Langhorne, Richard (DNB00)
|←Langhorne, John||Dictionary of National Biography, 1885-1900, Volume 32
LANGHORNE, RICHARD (d. 1679), one of Titus Oates's victims, was admitted a member of the Inner Temple in November 1649, and was called to the bar in 1654 (Cooks, Members admitted to the Inner Temple, p. 324). He was a Roman catholic. Shortly before the Restoration he engaged a half-witted person to manage elections for him in Kent, and admitted to Tillotson (afterwards archbishop of Canterbury) that if the agent should turn informer it would be easy to invalidate his evidence by representing him as a madman. Langhorne was accused by Oates and his associates with being a ringleader in the pretended 'Popish plot,' and was among the first who were apprehended. He was committed to Newgate on 7 Oct. 1678, and after more than eight months' close imprisonment was tried at the old Bailey on 14 June 1679. Oates gave evidence against against Langhorne, and Bedloe corroborated him. Langhorne called witnesses to rebut their statements, and pointed out glaring discrepancies, but in vain. He was condemned with five jesuits who had been tried on the previous day, and was reprieved for some time in the hope that he would make discoveries, but he persisted in affirming that he could make none, and that all that had been sworn against him was false. He was executed on 14 July 1679 at Tyburn, where he delivered a speech, which he desired might be published. A portrait of him in mezzotint has been engraved by E. Lutterel. It is reproduced in Richardson's 'Collection of Portraits in illustration of Granger,' vol. ii.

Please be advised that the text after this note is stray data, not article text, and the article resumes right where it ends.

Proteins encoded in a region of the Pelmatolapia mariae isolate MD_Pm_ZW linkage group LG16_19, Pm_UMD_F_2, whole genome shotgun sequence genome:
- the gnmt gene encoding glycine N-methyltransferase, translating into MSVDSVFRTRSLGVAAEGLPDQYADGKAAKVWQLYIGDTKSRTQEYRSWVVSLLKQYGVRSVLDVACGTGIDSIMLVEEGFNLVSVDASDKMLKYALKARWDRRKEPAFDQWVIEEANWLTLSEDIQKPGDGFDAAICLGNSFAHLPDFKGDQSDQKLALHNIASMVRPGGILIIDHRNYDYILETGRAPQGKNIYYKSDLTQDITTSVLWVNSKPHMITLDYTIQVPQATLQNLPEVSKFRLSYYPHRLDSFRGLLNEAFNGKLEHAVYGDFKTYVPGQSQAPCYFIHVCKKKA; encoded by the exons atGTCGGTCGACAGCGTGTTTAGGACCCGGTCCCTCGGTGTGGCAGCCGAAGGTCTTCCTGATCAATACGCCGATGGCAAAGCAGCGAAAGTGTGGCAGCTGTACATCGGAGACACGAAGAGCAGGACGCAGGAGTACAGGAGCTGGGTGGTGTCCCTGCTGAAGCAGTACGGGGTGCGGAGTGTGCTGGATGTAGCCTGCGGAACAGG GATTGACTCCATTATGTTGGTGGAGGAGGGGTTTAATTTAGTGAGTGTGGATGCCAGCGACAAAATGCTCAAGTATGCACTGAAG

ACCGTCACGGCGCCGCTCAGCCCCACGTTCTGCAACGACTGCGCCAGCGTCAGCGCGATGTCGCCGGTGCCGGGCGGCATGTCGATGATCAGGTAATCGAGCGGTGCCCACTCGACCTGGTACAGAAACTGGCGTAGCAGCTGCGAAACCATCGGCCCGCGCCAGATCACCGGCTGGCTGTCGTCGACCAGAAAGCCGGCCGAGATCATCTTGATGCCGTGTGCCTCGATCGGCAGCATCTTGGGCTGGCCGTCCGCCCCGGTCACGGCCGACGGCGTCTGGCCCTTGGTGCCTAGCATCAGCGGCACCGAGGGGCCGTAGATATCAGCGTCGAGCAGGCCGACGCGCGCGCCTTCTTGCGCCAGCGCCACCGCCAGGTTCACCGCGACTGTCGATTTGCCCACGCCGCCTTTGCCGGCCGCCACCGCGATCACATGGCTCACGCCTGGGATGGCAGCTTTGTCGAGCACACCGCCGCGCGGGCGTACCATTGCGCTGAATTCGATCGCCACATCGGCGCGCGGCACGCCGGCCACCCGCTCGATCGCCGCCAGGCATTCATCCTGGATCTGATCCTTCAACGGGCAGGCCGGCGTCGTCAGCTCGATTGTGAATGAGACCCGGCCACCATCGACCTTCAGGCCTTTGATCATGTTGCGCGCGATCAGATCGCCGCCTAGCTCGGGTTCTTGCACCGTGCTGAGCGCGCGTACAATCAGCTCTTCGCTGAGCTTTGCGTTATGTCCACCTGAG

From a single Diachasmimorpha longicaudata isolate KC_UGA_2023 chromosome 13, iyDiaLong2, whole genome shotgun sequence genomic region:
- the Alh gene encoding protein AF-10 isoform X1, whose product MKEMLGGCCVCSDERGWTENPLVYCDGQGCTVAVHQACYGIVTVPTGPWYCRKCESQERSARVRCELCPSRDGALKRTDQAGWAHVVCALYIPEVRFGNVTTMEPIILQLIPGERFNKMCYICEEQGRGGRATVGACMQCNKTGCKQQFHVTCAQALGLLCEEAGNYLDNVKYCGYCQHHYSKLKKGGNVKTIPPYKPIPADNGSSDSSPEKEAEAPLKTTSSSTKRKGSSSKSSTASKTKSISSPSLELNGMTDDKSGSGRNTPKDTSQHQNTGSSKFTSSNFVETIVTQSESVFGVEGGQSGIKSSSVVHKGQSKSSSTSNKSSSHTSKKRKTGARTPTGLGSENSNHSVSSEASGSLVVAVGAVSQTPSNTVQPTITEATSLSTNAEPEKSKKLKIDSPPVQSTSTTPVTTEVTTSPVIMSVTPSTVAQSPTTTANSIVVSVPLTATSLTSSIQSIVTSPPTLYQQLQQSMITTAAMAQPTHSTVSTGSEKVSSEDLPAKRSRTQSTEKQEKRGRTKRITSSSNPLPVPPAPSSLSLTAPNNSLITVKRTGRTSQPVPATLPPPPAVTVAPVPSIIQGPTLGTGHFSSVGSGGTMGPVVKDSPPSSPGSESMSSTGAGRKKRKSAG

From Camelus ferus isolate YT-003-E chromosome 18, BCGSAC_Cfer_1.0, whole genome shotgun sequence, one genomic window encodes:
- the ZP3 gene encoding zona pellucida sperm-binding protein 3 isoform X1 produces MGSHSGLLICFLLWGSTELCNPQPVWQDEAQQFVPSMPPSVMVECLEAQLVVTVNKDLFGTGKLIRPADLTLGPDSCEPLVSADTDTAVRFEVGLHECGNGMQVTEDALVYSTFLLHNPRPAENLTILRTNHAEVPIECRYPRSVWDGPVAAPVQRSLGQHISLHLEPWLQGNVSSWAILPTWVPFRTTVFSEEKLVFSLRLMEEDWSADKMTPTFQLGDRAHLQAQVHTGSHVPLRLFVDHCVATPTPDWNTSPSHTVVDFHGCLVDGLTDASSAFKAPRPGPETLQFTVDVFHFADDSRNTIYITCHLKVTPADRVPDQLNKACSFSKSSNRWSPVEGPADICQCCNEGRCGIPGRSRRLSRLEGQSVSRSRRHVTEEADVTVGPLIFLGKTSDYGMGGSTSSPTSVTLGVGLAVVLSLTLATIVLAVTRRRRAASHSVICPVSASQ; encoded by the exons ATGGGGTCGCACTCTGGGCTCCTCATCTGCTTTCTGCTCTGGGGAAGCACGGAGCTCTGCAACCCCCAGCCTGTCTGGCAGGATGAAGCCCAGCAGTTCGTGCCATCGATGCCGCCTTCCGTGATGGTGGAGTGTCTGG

His works are: 1. 'Mr. Langhorne's Memoires, with some Meditations and Devotions of his during his imprisonment: as also his Petition to his Majesty, and his Speech at his Execution,' London, 1679, fol. 2. 'Considerations touching the great question of the King's right in dispensing with the Penal Laws, written on the occasion of his late blessed Majesties granting Free Toleration and Indulgence,' London, 1667, fol. Dedicated to the king by the author's son, Richard Langhorne.[The following publications have reference to his trial and execution: (a) The Petition and Declaration of R. Langhorne, the notorious Papist, now in Newgate condemned for treason, promoted to his Majesty in Council ... in which be avowedly owneth several Popish principles [London, 1679], fol.; (b) Tryal of R. Langhorne . . . London, 1679. fol.; (c) An Account of the Deportment and last Words of ... R. Langhorne, London, 1679, fol.; (d) The Confession and Execution of ... R. Langhorne ... [London, 1679], fol.; (e) The Speech of R. Langhorne at his Execution, 14 July 1679. Being left in writing by him [London, 1679], fol. Printed in French the same year by Thomas White, alias Whitebread, jesuit, in Harangues des cinq Pères de la Compagnie de Jéans, executés á Londres, le 14 juin 1679, sine loco, 4to. See also Burnet's Hist. of his own Time. i. 230, 427, 430, 431, 465, 466; Challoner's Missionary Priests, No. 200; Dodd's Church Hist. iii. 263; Granger's Biog. Hist. of England, 5th edit. v. 129, 130; Howell's State Trials, vii. 417; Jones's Popery Tracts, i. 90; North's Lives, 1825, i. 38.]